Rebuilding a Tooth to Reduce its Sensitivity
Toothaches have plagued human mouths for millennia. In fact, remains that date back as far as 7000 BC indicate that our early ancestors practiced dentistry, sometimes utilizing techniques that are still in use today. Teeth found among the remains in present-day Pakistan exhibited nearly perfect holes carved out of their centers, typical for a modern dental filling procedure that involves removing decayed tooth tissue. As our collective knowledge continues to grow in the fields of dentistry, medicine, science, and the world around us, so, too, does our desire to unlock the secrets of the issues that affect our oral health. Dallas dentist, Dr. Brock Lynn, examines how an unexpected lesson from nature may help scientists resolve one of the most common dental issues today—tooth sensitivity.
The Structure of a Tooth
Tooth sensitivity is not a disease or infection in itself. Rather, it is a common symptom shared by various maladies, including some that are not even dental related (a sinus infection, for instance). Quite often, however, the problem is a breach in your tooth’s defenses. A healthy human tooth is comprised of layers, the outermost of which is enamel (the strongest, most mineralized substance your body produces). Underneath enamel is your tooth’s main structure, called dentin. Softer than enamel, dentin also contains small holes that lead to the pulp at your tooth’s center. These holes feed sensory information to the nerves in the pulp. When enamel is compromised by damage or acid erosion, your tooth grows more sensitive as it becomes less insulated against food debris, bacteria, hot and cold temperatures, and other irritants.
Taking Lessons from Nature
The process by which organic acid weakens your enamel and saps your teeth of essential minerals is called demineralization, and is the precursor to tooth decay. While enamel cannot regrow, it can remain strong by fortifying itself with minerals (remineralization). If the rate of demineralization exceeds the rate of remineralization, your enamel can grow too weak to protect your teeth. To help combat this inequality, scientists have attempted to bathe teeth with excessively worn enamel and dentin in mineral solutions to promote remineralization. While the solutions successfully remineralized enamel, the dentin remained unhealed. Researchers Quan-Li Li, Chun Hung Chu, and their colleagues understand the need to heal enamel and dentin simultaneously, and they then turned to an unlikely source for the inspiration of their work. Li and Chu decided to mimic the special adhesive that allows mussels to adhere to a variety of surfaces. By adding their sticky ingredient to the mineral baths, the authors made it possible for the minerals to remain in contact with dentin long enough to successfully heal it along with enamel.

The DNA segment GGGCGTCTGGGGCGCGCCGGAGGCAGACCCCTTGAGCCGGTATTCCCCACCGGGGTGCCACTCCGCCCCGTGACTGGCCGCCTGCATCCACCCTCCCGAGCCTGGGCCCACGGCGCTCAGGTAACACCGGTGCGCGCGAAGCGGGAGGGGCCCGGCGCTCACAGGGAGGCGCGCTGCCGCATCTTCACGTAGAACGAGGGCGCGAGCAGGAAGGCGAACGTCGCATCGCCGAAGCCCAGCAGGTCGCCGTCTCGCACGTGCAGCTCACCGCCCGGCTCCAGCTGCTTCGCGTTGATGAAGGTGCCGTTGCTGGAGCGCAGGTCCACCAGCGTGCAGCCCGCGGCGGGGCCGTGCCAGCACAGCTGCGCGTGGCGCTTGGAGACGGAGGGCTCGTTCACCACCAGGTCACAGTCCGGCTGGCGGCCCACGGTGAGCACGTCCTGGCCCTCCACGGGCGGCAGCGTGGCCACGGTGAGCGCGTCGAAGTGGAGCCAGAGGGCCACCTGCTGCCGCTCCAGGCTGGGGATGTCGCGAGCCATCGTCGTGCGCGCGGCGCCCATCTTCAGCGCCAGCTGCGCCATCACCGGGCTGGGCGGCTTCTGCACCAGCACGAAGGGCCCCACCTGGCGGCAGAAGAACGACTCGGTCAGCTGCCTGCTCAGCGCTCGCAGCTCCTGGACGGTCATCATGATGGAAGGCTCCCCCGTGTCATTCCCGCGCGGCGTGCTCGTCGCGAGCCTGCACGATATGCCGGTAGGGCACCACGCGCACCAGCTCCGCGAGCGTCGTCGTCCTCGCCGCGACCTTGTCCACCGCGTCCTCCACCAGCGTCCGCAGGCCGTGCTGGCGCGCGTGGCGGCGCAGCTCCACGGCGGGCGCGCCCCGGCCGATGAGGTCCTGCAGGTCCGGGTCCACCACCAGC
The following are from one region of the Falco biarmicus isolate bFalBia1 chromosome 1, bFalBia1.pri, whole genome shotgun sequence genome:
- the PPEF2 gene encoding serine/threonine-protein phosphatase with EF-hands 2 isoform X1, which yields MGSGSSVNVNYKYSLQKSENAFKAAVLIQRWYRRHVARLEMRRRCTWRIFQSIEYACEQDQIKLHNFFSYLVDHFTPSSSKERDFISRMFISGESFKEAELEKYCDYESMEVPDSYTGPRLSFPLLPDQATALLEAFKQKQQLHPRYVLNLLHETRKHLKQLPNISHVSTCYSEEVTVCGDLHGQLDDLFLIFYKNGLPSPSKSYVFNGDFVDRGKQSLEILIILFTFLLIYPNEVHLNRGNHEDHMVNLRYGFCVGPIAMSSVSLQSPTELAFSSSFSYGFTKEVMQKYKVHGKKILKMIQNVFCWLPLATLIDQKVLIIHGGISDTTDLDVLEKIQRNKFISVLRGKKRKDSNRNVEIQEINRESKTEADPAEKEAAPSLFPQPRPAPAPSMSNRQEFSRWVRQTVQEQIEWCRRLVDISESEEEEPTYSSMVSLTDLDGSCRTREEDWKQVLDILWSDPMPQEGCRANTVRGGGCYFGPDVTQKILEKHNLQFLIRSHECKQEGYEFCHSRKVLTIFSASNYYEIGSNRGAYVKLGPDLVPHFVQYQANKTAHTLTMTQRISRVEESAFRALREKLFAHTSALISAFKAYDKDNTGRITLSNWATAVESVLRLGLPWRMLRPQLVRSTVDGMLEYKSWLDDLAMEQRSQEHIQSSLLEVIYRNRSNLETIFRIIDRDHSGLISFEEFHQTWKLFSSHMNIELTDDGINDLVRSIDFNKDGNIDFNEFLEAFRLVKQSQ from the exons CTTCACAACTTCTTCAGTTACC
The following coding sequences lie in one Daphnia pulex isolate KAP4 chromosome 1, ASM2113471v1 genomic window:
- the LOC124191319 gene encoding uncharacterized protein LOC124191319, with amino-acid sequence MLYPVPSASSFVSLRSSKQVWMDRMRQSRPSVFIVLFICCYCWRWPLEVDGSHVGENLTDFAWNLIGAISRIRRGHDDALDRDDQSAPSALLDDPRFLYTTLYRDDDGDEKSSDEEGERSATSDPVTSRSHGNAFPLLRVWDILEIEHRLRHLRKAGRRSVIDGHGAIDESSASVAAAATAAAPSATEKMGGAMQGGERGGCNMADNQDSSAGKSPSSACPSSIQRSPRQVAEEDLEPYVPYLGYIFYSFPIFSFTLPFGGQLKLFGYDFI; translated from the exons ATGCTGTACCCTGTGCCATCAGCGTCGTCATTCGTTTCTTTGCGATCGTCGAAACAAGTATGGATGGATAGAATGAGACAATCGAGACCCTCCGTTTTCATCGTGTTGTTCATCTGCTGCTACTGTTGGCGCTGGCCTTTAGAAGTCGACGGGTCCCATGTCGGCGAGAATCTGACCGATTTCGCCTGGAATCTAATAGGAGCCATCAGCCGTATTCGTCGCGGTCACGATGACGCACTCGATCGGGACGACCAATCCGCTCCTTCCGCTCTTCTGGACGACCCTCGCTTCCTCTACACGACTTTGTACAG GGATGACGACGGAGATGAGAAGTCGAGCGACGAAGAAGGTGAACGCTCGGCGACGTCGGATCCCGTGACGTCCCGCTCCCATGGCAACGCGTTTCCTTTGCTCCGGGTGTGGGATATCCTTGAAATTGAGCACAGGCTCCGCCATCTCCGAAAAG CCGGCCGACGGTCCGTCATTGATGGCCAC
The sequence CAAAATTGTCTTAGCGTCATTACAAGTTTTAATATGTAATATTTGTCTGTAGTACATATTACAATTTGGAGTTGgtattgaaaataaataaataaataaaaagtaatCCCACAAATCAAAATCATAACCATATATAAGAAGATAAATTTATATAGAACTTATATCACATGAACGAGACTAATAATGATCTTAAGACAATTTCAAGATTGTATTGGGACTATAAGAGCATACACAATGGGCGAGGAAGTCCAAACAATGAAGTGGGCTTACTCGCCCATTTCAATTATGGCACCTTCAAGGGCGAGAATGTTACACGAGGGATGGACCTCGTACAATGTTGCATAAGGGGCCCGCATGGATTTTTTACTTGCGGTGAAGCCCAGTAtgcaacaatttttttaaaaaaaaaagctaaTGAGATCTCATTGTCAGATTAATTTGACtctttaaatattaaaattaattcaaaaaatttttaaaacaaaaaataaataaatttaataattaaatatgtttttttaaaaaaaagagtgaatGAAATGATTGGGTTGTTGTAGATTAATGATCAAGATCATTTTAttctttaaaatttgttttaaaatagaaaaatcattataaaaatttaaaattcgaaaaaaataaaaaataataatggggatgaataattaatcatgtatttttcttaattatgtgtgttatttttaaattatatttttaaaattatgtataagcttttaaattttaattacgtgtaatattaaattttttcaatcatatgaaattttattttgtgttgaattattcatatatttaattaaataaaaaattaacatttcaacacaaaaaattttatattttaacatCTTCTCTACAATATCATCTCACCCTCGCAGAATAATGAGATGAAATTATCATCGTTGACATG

Healthy Smiles in Dallas
Until sticky mineral baths become a viable treatment for worn teeth, you can help reduce your risk of toothaches by brushing and flossing your teeth daily, as well as attending your dental checkup and exam at least once every six months. For more information, or to schedule an appointment with your Dallas dentist, call Lynn Dental Care at 972-934-1400. We are in the 75240 area, proudly serving residents of Dallas, Park Cities, Highland Park, and other nearby communities.